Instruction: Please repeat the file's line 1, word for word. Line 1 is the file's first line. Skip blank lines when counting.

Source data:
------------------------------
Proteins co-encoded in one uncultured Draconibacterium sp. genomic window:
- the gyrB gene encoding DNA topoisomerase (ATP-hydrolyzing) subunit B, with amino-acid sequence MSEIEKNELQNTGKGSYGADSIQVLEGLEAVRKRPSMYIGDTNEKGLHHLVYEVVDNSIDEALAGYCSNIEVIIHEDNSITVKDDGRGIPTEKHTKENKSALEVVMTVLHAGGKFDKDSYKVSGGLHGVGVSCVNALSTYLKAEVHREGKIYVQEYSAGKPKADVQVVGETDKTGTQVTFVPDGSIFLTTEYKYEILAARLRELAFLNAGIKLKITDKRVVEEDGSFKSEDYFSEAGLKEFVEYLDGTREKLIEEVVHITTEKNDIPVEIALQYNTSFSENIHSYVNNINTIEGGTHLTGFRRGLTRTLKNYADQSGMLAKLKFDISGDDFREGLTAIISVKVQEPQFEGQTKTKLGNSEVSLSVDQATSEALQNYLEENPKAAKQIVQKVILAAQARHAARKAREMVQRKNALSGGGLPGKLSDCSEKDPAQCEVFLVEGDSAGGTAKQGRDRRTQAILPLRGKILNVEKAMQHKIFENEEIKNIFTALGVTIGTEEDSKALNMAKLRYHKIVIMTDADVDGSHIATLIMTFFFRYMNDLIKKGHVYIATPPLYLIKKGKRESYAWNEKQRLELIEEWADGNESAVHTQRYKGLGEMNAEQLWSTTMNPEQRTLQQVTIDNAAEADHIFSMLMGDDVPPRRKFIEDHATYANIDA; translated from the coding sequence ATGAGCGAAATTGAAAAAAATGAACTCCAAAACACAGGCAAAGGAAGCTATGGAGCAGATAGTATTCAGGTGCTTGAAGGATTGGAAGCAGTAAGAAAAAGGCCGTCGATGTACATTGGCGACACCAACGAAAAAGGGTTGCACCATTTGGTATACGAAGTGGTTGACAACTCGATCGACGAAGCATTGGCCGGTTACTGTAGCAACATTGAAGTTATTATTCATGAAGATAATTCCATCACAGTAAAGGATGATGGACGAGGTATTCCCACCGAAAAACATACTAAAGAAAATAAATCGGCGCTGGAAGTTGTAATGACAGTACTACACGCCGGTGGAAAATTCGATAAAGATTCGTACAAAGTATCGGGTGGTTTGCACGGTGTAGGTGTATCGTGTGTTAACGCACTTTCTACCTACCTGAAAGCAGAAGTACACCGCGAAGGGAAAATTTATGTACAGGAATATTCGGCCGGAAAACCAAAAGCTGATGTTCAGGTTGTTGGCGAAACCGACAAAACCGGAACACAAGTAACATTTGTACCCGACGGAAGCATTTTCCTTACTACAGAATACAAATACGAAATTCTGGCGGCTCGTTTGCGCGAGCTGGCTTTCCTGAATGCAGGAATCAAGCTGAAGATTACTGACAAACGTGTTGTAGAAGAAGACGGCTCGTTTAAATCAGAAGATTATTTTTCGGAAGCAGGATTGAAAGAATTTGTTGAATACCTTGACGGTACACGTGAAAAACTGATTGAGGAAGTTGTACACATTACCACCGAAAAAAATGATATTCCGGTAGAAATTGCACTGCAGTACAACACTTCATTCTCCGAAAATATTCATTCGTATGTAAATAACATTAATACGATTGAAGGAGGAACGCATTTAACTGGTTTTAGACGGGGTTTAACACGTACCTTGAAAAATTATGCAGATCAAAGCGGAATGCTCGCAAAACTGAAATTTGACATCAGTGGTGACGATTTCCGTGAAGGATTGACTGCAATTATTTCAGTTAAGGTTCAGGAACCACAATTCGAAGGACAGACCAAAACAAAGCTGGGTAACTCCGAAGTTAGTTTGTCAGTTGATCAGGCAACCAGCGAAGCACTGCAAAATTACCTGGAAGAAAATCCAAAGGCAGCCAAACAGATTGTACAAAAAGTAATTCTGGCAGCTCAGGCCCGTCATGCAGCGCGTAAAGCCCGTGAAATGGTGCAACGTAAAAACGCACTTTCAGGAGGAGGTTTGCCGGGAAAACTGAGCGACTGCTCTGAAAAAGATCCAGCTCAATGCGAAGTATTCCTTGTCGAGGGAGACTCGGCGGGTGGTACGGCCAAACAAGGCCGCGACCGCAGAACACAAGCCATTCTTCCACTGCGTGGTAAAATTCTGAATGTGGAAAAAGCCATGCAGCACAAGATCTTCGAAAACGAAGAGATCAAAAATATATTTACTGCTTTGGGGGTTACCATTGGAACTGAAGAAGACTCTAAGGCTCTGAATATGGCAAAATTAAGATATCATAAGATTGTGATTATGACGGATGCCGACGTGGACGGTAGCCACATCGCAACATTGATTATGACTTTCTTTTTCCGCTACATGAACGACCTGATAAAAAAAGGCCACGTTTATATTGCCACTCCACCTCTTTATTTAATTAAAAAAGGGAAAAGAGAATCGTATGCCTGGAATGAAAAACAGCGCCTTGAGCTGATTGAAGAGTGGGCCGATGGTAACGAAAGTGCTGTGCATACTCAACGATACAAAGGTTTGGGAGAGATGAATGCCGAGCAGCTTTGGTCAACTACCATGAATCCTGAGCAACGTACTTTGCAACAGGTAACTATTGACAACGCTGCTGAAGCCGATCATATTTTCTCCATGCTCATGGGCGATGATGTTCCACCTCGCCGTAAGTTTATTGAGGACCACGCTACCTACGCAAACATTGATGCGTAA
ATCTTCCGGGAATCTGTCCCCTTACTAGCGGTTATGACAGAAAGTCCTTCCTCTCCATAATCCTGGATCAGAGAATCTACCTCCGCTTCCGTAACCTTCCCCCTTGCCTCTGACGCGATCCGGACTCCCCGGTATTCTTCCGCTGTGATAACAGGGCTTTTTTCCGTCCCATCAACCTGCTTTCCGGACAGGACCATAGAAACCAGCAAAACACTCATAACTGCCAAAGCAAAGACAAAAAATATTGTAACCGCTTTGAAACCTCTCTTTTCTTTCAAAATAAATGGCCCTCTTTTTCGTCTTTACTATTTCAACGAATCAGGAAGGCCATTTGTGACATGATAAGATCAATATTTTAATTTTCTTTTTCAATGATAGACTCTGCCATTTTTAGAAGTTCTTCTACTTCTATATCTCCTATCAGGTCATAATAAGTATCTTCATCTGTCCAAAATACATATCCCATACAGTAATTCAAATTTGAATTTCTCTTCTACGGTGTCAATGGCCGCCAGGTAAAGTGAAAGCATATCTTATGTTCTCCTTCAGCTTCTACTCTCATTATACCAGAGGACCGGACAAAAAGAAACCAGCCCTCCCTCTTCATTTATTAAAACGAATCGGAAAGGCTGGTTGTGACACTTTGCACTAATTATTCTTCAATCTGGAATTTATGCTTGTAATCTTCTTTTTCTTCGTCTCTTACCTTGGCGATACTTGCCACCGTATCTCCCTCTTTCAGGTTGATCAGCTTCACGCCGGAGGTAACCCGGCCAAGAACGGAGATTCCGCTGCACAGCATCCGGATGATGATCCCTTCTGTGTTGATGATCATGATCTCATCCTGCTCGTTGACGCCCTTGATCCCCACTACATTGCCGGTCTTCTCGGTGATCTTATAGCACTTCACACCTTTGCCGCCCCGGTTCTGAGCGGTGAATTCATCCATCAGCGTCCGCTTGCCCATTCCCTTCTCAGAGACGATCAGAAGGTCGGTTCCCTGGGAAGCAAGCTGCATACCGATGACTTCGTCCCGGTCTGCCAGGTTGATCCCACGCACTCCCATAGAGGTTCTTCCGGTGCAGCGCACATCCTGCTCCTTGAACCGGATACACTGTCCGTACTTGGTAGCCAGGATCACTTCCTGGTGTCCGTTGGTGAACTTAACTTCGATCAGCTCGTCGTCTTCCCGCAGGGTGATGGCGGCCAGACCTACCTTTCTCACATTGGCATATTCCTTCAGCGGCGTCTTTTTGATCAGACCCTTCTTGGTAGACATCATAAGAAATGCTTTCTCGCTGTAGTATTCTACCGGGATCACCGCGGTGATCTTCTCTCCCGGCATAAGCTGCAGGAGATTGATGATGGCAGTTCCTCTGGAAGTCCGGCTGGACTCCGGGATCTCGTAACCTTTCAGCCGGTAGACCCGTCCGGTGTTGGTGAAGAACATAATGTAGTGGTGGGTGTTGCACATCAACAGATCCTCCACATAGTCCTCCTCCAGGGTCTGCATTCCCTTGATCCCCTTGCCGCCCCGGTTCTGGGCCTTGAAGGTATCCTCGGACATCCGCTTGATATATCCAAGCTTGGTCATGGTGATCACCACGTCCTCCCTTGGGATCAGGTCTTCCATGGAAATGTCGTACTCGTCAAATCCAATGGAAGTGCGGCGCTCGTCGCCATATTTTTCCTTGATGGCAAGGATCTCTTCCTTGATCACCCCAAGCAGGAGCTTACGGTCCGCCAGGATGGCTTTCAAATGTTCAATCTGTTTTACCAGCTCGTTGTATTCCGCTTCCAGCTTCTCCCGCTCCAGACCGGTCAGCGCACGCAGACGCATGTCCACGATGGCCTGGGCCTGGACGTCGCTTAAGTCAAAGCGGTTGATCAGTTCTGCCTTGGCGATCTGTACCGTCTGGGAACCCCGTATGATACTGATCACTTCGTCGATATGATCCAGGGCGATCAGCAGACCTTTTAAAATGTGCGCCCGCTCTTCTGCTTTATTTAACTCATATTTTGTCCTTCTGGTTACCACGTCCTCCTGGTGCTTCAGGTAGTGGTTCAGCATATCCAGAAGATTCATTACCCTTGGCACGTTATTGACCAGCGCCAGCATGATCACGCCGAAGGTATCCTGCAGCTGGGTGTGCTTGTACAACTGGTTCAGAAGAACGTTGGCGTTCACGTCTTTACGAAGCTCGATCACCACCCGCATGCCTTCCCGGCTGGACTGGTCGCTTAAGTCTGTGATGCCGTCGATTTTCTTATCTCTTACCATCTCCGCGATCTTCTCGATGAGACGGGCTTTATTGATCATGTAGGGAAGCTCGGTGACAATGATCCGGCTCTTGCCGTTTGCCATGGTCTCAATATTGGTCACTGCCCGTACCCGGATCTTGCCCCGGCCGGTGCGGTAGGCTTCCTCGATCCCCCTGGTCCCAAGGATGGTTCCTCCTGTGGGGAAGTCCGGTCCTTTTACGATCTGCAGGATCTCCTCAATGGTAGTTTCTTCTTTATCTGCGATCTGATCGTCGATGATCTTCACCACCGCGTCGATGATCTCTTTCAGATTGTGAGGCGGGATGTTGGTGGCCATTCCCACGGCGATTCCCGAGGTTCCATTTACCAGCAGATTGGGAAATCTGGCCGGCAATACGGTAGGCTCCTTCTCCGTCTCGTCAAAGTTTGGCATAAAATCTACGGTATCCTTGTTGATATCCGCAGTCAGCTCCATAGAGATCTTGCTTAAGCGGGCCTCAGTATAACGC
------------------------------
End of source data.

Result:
Proteins co-encoded in one uncultured Draconibacterium sp. genomic window: